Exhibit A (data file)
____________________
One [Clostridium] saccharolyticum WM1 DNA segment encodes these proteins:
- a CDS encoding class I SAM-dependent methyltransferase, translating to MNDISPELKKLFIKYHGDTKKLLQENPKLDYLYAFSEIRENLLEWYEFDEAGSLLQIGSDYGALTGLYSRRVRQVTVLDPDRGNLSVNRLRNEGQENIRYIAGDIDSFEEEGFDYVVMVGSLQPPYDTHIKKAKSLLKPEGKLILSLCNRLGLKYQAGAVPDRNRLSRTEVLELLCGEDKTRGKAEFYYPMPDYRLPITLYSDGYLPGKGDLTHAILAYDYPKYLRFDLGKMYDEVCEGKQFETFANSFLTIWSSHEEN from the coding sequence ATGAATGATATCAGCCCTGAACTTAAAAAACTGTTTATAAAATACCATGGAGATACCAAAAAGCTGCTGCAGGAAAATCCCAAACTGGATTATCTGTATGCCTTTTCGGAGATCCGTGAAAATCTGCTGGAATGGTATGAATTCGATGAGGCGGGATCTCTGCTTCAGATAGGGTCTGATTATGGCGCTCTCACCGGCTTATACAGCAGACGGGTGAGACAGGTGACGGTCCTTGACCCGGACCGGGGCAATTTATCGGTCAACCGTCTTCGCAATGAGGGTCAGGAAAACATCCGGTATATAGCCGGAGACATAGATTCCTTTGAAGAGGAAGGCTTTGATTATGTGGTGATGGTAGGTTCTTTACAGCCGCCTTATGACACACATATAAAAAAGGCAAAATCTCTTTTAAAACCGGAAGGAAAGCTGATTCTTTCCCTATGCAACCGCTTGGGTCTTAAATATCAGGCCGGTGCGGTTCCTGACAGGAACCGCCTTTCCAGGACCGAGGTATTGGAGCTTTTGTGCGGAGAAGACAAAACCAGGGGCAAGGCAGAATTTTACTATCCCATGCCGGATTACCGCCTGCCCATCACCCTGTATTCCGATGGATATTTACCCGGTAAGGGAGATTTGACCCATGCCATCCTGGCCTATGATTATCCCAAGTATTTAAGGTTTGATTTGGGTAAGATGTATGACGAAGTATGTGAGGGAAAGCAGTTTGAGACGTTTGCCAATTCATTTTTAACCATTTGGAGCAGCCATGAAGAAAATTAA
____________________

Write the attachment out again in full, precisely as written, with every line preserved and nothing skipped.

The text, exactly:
One [Clostridium] saccharolyticum WM1 DNA segment encodes these proteins:
- a CDS encoding class I SAM-dependent methyltransferase, translating to MNDISPELKKLFIKYHGDTKKLLQENPKLDYLYAFSEIRENLLEWYEFDEAGSLLQIGSDYGALTGLYSRRVRQVTVLDPDRGNLSVNRLRNEGQENIRYIAGDIDSFEEEGFDYVVMVGSLQPPYDTHIKKAKSLLKPEGKLILSLCNRLGLKYQAGAVPDRNRLSRTEVLELLCGEDKTRGKAEFYYPMPDYRLPITLYSDGYLPGKGDLTHAILAYDYPKYLRFDLGKMYDEVCEGKQFETFANSFLTIWSSHEEN from the coding sequence ATGAATGATATCAGCCCTGAACTTAAAAAACTGTTTATAAAATACCATGGAGATACCAAAAAGCTGCTGCAGGAAAATCCCAAACTGGATTATCTGTATGCCTTTTCGGAGATCCGTGAAAATCTGCTGGAATGGTATGAATTCGATGAGGCGGGATCTCTGCTTCAGATAGGGTCTGATTATGGCGCTCTCACCGGCTTATACAGCAGACGGGTGAGACAGGTGACGGTCCTTGACCCGGACCGGGGCAATTTATCGGTCAACCGTCTTCGCAATGAGGGTCAGGAAAACATCCGGTATATAGCCGGAGACATAGATTCCTTTGAAGAGGAAGGCTTTGATTATGTGGTGATGGTAGGTTCTTTACAGCCGCCTTATGACACACATATAAAAAAGGCAAAATCTCTTTTAAAACCGGAAGGAAAGCTGATTCTTTCCCTATGCAACCGCTTGGGTCTTAAATATCAGGCCGGTGCGGTTCCTGACAGGAACCGCCTTTCCAGGACCGAGGTATTGGAGCTTTTGTGCGGAGAAGACAAAACCAGGGGCAAGGCAGAATTTTACTATCCCATGCCGGATTACCGCCTGCCCATCACCCTGTATTCCGATGGATATTTACCCGGTAAGGGAGATTTGACCCATGCCATCCTGGCCTATGATTATCCCAAGTATTTAAGGTTTGATTTGGGTAAGATGTATGACGAAGTATGTGAGGGAAAGCAGTTTGAGACGTTTGCCAATTCATTTTTAACCATTTGGAGCAGCCATGAAGAAAATTAA